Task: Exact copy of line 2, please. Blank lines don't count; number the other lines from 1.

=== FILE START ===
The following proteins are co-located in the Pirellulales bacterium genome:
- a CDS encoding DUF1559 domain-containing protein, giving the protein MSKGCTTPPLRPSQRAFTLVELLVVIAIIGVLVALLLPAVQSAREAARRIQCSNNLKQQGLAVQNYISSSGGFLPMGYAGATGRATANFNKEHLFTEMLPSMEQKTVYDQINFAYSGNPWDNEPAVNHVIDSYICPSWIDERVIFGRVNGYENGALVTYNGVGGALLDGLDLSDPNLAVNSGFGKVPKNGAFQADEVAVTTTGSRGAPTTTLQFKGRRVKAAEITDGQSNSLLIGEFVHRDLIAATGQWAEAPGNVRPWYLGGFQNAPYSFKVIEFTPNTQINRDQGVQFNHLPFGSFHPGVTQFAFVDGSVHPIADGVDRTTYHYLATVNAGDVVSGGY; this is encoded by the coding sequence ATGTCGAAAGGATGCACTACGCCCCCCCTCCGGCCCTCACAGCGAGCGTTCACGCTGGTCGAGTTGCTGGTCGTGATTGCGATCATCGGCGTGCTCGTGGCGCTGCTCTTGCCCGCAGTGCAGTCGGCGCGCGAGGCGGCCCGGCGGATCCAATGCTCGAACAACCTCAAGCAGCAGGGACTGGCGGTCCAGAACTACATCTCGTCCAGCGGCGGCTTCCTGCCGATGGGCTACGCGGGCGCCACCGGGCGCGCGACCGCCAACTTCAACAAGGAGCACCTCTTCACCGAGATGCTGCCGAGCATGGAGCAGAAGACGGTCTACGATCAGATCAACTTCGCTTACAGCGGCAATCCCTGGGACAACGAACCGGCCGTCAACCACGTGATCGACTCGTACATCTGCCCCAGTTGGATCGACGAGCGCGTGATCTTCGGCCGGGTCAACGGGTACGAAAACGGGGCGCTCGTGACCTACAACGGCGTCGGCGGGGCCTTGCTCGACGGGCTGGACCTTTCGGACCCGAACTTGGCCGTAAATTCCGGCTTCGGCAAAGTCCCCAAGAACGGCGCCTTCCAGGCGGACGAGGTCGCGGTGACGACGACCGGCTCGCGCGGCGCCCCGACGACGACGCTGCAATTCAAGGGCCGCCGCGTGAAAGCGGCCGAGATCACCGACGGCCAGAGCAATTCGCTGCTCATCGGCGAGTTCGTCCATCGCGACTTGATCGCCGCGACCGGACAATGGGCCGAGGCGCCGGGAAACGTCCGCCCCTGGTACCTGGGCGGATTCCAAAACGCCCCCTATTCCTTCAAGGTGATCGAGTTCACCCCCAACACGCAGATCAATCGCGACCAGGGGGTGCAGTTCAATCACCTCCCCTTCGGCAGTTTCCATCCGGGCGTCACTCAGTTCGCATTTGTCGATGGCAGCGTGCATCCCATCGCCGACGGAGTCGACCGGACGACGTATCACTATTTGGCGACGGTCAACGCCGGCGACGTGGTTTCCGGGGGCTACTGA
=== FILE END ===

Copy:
- a CDS encoding DUF1559 domain-containing protein, giving the protein MSKGCTTPPLRPSQRAFTLVELLVVIAIIGVLVALLLPAVQSAREAARRIQCSNNLKQQGLAVQNYISSSGGFLPMGYAGATGRATANFNKEHLFTEMLPSMEQKTVYDQINFAYSGNPWDNEPAVNHVIDSYICPSWIDERVIFGRVNGYENGALVTYNGVGGALLDGLDLSDPNLAVNSGFGKVPKNGAFQADEVAVTTTGSRGAPTTTLQFKGRRVKAAEITDGQSNSLLIGEFVHRDLIAATGQWAEAPGNVRPWYLGGFQNAPYSFKVIEFTPNTQINRDQGVQFNHLPFGSFHPGVTQFAFVDGSVHPIADGVDRTTYHYLATVNAGDVVSGGY; this is encoded by the coding sequence ATGTCGAAAGGATGCACTACGCCCCCCCTCCGGCCCTCACAGCGAGCGTTCACGCTGGTCGAGTTGCTGGTCGTGATTGCGATCATCGGCGTGCTCGTGGCGCTGCTCTTGCCCGCAGTGCAGTCGGCGCGCGAGGCGGCCCGGCGGATCCAATGCTCGAACAACCTCAAGCAGCAGGGACTGGCGGTCCAGAACTACATCTCGTCCAGCGGCGGCTTCCTGCCGATGGGCTACGCGGGCGCCACCGGGCGCGCGACCGCCAACTTCAACAAGGAGCACCTCTTCACCGAGATGCTGCCGAGCATGGAGCAGAAGACGGTCTACGATCAGATCAACTTCGCTTACAGCGGCAATCCCTGGGACAACGAACCGGCCGTCAACCACGTGATCGACTCGTACATCTGCCCCAGTTGGATCGACGAGCGCGTGATCTTCGGCCGGGTCAACGGGTACGAAAACGGGGCGCTCGTGACCTACAACGGCGTCGGCGGGGCCTTGCTCGACGGGCTGGACCTTTCGGACCCGAACTTGGCCGTAAATTCCGGCTTCGGCAAAGTCCCCAAGAACGGCGCCTTCCAGGCGGACGAGGTCGCGGTGACGACGACCGGCTCGCGCGGCGCCCCGACGACGACGCTGCAATTCAAGGGCCGCCGCGTGAAAGCGGCCGAGATCACCGACGGCCAGAGCAATTCGCTGCTCATCGGCGAGTTCGTCCATCGCGACTTGATCGCCGCGACCGGACAATGGGCCGAGGCGCCGGGAAACGTCCGCCCCTGGTACCTGGGCGGATTCCAAAACGCCCCCTATTCCTTCAAGGTGATCGAGTTCACCCCCAACACGCAGATCAATCGCGACCAGGGGGTGCAGTTCAATCACCTCCCCTTCGGCAGTTTCCATCCGGGCGTCACTCAGTTCGCATTTGTCGATGGCAGCGTGCATCCCATCGCCGACGGAGTCGACCGGACGACGTATCACTATTTGGCGACGGTCAACGCCGGCGACGTGGTTTCCGGGGGCTACTGA